Kardashian lumped with lawsuit over Instagram snap

A UK-based photo agency has filed a lawsuit against Khloe Kardashian for posting a picture of herself on her Instagram account.

The complaint brought by Xposure Photos Ltd in the Central District of California at the end of April 2017 relates to an image captured by photographer Manual Munoz and licensed to The Daily Mail newspaper. Kardashian is alleged to have shared the photo of her and sister Kourtney dining at a Miami restaurant on Instagram on 14 September 2016 after editing out the copyright management information.

Xposure claims that by sharing the image with her nearly 67 million Instagram account followers the reality-TV star undercut the agency’s potential profits from its licensing agreement with The Daily Mail and the sale of the photograph elsewhere. Continue reading

Museum threatened with lawsuit over Van Gogh sketchbook

Amsterdam’s Van Gogh Museum is facing legal action after it dismissed a sketchbook allegedly belonging to the Dutch artist as a fake.

The discovery of the album of 65 drawings purported to be by Van Gogh was made in 2013 by art historian Bogomila Welsh-Ovcharov who believes it was used by the artist on his travels in the south of France. When the drawings were unveiled at a press conference in Paris in November this year the Van Gogh Museum quickly released a statement entitled “Found Sketchbook With Drawings Is Not By Van Gogh, According to Van Gogh Museum”. Now Le Seuil, the publishing house behind Welsh-Ovcharov’s new book on the drawings “Vincent Van Gogh, the Fog of Arles: the Rediscovered Sketchbook”, has hit back at the museum by threatening to initiate a lawsuit. Continue reading

Why Google is in trouble with Getty Images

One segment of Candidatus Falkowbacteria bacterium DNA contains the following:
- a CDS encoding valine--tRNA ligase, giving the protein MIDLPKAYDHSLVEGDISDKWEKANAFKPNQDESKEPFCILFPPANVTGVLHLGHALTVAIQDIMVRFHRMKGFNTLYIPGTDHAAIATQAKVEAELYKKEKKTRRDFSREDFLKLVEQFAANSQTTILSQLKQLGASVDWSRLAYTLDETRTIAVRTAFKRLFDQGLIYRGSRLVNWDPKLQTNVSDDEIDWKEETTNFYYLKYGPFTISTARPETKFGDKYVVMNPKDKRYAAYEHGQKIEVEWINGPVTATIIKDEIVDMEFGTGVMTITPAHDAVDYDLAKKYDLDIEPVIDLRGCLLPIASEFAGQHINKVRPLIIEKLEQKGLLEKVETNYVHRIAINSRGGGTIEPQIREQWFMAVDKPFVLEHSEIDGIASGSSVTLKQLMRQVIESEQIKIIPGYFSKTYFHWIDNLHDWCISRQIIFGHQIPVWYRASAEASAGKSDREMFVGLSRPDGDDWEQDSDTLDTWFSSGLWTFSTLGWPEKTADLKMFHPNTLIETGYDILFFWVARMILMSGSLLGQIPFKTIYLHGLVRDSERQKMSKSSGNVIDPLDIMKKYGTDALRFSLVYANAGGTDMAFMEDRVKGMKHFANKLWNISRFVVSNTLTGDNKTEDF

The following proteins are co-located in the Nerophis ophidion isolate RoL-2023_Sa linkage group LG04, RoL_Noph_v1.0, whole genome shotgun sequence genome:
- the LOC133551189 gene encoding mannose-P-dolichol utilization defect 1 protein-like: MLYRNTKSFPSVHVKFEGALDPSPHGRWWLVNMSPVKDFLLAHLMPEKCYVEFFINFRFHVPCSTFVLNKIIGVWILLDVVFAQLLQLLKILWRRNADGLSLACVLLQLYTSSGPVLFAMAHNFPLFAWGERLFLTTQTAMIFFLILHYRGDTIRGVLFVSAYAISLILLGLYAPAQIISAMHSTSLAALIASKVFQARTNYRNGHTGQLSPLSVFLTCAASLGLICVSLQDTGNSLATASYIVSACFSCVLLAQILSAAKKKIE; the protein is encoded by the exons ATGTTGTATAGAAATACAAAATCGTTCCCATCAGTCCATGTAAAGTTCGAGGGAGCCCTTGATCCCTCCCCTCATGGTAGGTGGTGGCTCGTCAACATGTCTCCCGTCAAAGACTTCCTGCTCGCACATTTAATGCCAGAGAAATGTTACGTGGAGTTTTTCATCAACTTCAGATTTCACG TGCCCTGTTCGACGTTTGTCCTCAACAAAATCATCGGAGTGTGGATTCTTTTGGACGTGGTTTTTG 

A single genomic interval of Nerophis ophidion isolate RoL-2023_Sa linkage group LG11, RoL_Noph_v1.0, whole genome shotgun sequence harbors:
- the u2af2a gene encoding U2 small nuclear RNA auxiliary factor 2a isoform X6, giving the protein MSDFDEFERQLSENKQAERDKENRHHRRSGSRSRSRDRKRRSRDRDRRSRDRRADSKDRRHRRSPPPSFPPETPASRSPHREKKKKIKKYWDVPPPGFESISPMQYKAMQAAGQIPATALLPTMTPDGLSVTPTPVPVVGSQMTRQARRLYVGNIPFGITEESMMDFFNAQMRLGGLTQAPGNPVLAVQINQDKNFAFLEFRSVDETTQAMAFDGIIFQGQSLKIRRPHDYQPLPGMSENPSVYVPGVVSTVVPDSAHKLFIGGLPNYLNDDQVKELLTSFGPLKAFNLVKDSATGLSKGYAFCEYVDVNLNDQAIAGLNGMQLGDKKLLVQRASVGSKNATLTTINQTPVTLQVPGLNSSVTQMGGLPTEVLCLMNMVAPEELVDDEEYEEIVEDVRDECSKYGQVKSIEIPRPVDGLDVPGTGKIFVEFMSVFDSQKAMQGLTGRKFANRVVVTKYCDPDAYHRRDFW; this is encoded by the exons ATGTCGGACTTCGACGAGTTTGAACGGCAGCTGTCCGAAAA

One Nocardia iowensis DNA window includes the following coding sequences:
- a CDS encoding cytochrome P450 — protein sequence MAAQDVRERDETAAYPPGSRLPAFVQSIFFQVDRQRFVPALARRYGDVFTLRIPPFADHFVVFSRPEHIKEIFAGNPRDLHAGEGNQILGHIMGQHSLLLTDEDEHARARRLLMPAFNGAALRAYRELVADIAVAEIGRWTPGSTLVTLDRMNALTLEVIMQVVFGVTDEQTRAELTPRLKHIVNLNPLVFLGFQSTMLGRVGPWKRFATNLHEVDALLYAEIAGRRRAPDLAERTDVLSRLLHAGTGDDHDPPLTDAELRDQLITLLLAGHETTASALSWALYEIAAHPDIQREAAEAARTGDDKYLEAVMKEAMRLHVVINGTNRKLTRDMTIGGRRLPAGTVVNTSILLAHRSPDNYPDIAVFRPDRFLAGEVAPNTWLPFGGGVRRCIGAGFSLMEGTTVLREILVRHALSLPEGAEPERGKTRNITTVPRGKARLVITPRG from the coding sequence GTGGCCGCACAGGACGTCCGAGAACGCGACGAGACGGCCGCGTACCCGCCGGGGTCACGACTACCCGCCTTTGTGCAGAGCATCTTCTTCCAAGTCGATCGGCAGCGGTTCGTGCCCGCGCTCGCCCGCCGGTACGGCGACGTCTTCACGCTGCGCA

The US-based photo agency Getty Images has filed a competition lawsuit with the European Commission against Google.

Getty Images accusation focuses on changes made in 2013 to Google Images. Instead of thumbnails, the search engine now displays high-resolution images that have been “scraped” from third party websites.

A statement released by Getty Images states: “Because image consumption is immediate, once an image is displayed in high-resolution, large format, there is little impetus to view the image on the original source site. These changes have allowed Google to reinforce its role as the internet’s dominant search engine, maintaining monopoly over site traffic, engagement data and advertising spend. This has also promoted piracy, resulting in widespread copyright infringement, turning users into accidental pirates.”

The complaint follows the image agency’s submission in June 2015, when it acted as an interested third party in support of the European Commission’s investigation into Google’s anti-competitive business practice.

“Google’s behavior is adversely affecting not only our contributors, but the lives and livelihoods of artists around the world,” says Getty Images’ General Counsel, Yoko Miyashita.

It adds to the mounting charges against Google from the EU, the most recent of which concerned the dominant position of its Android operating system.

Google has so far declined to comment on this latest lawsuit.